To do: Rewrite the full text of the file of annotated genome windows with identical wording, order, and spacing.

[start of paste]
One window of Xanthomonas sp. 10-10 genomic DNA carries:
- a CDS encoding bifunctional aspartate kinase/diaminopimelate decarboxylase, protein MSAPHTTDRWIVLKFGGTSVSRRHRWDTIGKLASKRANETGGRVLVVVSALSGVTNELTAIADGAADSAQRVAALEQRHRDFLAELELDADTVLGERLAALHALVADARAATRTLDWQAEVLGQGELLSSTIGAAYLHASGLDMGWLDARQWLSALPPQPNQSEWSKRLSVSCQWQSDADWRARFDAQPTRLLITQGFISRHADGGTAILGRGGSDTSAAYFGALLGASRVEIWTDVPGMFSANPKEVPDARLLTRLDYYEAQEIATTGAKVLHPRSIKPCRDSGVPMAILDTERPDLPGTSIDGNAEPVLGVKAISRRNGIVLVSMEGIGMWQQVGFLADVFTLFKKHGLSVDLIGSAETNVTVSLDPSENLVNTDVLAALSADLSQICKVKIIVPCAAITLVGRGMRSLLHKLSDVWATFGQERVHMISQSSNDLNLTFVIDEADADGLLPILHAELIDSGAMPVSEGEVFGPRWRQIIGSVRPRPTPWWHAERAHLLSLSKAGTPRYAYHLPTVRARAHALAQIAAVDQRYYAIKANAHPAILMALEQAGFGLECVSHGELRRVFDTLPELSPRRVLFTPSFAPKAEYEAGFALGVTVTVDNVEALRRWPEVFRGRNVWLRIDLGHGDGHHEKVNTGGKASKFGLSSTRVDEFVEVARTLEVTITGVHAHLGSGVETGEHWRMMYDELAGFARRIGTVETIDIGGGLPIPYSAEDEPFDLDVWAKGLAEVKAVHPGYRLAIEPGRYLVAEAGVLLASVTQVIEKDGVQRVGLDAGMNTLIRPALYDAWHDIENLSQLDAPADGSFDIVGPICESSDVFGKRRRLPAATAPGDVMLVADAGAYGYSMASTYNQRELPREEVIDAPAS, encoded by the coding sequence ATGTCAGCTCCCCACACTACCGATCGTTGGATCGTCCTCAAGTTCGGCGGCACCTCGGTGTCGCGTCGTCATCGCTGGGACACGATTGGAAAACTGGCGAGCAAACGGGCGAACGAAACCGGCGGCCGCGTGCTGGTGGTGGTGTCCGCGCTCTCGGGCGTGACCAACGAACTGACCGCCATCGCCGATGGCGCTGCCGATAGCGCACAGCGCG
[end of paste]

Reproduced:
One window of Xanthomonas sp. 10-10 genomic DNA carries:
- a CDS encoding bifunctional aspartate kinase/diaminopimelate decarboxylase, protein MSAPHTTDRWIVLKFGGTSVSRRHRWDTIGKLASKRANETGGRVLVVVSALSGVTNELTAIADGAADSAQRVAALEQRHRDFLAELELDADTVLGERLAALHALVADARAATRTLDWQAEVLGQGELLSSTIGAAYLHASGLDMGWLDARQWLSALPPQPNQSEWSKRLSVSCQWQSDADWRARFDAQPTRLLITQGFISRHADGGTAILGRGGSDTSAAYFGALLGASRVEIWTDVPGMFSANPKEVPDARLLTRLDYYEAQEIATTGAKVLHPRSIKPCRDSGVPMAILDTERPDLPGTSIDGNAEPVLGVKAISRRNGIVLVSMEGIGMWQQVGFLADVFTLFKKHGLSVDLIGSAETNVTVSLDPSENLVNTDVLAALSADLSQICKVKIIVPCAAITLVGRGMRSLLHKLSDVWATFGQERVHMISQSSNDLNLTFVIDEADADGLLPILHAELIDSGAMPVSEGEVFGPRWRQIIGSVRPRPTPWWHAERAHLLSLSKAGTPRYAYHLPTVRARAHALAQIAAVDQRYYAIKANAHPAILMALEQAGFGLECVSHGELRRVFDTLPELSPRRVLFTPSFAPKAEYEAGFALGVTVTVDNVEALRRWPEVFRGRNVWLRIDLGHGDGHHEKVNTGGKASKFGLSSTRVDEFVEVARTLEVTITGVHAHLGSGVETGEHWRMMYDELAGFARRIGTVETIDIGGGLPIPYSAEDEPFDLDVWAKGLAEVKAVHPGYRLAIEPGRYLVAEAGVLLASVTQVIEKDGVQRVGLDAGMNTLIRPALYDAWHDIENLSQLDAPADGSFDIVGPICESSDVFGKRRRLPAATAPGDVMLVADAGAYGYSMASTYNQRELPREEVIDAPAS, encoded by the coding sequence ATGTCAGCTCCCCACACTACCGATCGTTGGATCGTCCTCAAGTTCGGCGGCACCTCGGTGTCGCGTCGTCATCGCTGGGACACGATTGGAAAACTGGCGAGCAAACGGGCGAACGAAACCGGCGGCCGCGTGCTGGTGGTGGTGTCCGCGCTCTCGGGCGTGACCAACGAACTGACCGCCATCGCCGATGGCGCTGCCGATAGCGCACAGCGCG